Al Qaeda confronts PR problem in Syria

When the extremists cast out one of their own, there must be pause for thought.

After Al Qaeda chief Ayman Al Zawahiri disavowed the militant group Islamic State of Iraq and the Levant (Isil) last week, the group’s leader Abu Bakr Al Baghdadi must be wondering what he did wrong. After all, when the world’s worst terrorist group thinks he and his group are too violent, even jihadis must pause for thought.

Isil is only one of a myriad militant groups operating in Syria, but it is one of the most violent. The group has clashed not merely with the regime of Bashar Al Assad, but also with other rebel groups, even with groups affiliated to Al Qaeda. But it is its conduct in the areas it controls in north-eastern Syria, where it has imposed draconian interpretations of Sharia law on the population, that led it to be excommunicated from the Al Qaeda fold earlier this week, with Al Zawahiri declaring that there was no connection between his organisation and Isil.

Al Zawahiri has been here before. In the middle of the last decade, Al Qaeda’s branch in Iraq was headed by Abu Musab Al Zarqawi, a thuggish Jordanian militant who was responsible for some of the most spectacular, and nakedly sectarian, killings. In a 2005 intercepted letter purportedly from Al Zawahiri, Al Qaeda’s then number two warned the militant that his strategy was alienating Iraqis. “I say to you,” Al Zawahiri allegedly wrote, “that we are in a battle and that more than half of this battle is taking place in the battlefield of the media. The Muslim populace ... will never find palatable the scenes of slaughtering the hostages.”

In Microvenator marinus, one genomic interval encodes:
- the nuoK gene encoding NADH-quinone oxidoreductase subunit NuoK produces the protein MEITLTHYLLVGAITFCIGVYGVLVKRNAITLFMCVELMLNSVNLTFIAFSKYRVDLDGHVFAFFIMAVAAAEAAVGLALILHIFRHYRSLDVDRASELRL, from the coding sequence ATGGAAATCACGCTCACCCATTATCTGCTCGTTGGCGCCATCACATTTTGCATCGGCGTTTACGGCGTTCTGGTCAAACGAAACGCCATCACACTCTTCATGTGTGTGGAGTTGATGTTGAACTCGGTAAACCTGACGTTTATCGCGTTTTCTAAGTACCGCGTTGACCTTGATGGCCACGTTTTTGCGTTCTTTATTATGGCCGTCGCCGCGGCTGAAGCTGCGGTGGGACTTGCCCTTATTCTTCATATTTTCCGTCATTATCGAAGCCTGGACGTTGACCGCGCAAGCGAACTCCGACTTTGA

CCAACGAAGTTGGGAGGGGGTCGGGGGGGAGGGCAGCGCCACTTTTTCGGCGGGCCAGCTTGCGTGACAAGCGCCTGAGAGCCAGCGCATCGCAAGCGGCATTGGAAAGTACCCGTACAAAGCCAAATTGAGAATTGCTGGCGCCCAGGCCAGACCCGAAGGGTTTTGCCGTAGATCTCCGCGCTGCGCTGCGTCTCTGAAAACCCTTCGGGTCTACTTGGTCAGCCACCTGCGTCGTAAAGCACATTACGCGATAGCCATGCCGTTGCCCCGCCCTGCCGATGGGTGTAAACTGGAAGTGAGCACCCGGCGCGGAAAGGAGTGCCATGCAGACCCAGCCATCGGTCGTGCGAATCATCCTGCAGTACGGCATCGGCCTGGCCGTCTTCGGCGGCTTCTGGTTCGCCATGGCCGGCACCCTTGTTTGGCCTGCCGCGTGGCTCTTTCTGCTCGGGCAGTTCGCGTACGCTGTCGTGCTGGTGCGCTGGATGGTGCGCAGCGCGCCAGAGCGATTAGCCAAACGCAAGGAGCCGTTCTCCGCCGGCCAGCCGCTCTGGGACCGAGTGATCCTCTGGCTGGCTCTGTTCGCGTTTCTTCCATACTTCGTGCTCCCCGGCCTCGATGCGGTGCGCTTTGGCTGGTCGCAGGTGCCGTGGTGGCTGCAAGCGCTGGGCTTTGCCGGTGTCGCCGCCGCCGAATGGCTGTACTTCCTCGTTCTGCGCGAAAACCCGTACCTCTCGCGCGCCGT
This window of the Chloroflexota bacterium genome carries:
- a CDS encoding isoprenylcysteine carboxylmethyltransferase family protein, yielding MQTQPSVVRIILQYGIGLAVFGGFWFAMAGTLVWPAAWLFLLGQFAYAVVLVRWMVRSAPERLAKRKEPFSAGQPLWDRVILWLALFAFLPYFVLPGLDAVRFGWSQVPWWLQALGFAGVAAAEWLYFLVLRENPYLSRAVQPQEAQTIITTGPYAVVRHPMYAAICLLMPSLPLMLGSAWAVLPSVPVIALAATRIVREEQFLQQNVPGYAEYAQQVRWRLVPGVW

Al Zarqawi didn’t listen and was warned again the following year. Six months later, he was dead, after a US missile found his safe house north of Baghdad. There were suspicions that Al Qaeda had given him up.

What Al Zawahiri wrote about Iraq in 2005 remains true in Syria in 2014. From the outside, it seems astonishing that Al Qaeda’s leadership might worry at being associated with a slightly more violent militant group. But Al Qaeda, despite being hunted, retains a surprisingly sophisticated understanding of facts on the Syrian ground.

The conflict in Syria has fragmented, so that different militant groups control areas at different times. What Isil did was alienate civilians by imposing unwelcome Sharia law. That meant that ordinary people, who simply want some rule of law as opposed to the Assad regime, would fight to prevent Isil’s gains. What Al Qaeda has realised is that it is possible to fight the Assad regime or the Syrian people – but not both at the same time. The move by Al Qaeda to distance itself from the actions of Isil presents a new challenge in the fight against extremism, one that involves countering the strategy of hearts and minds followed by these groups.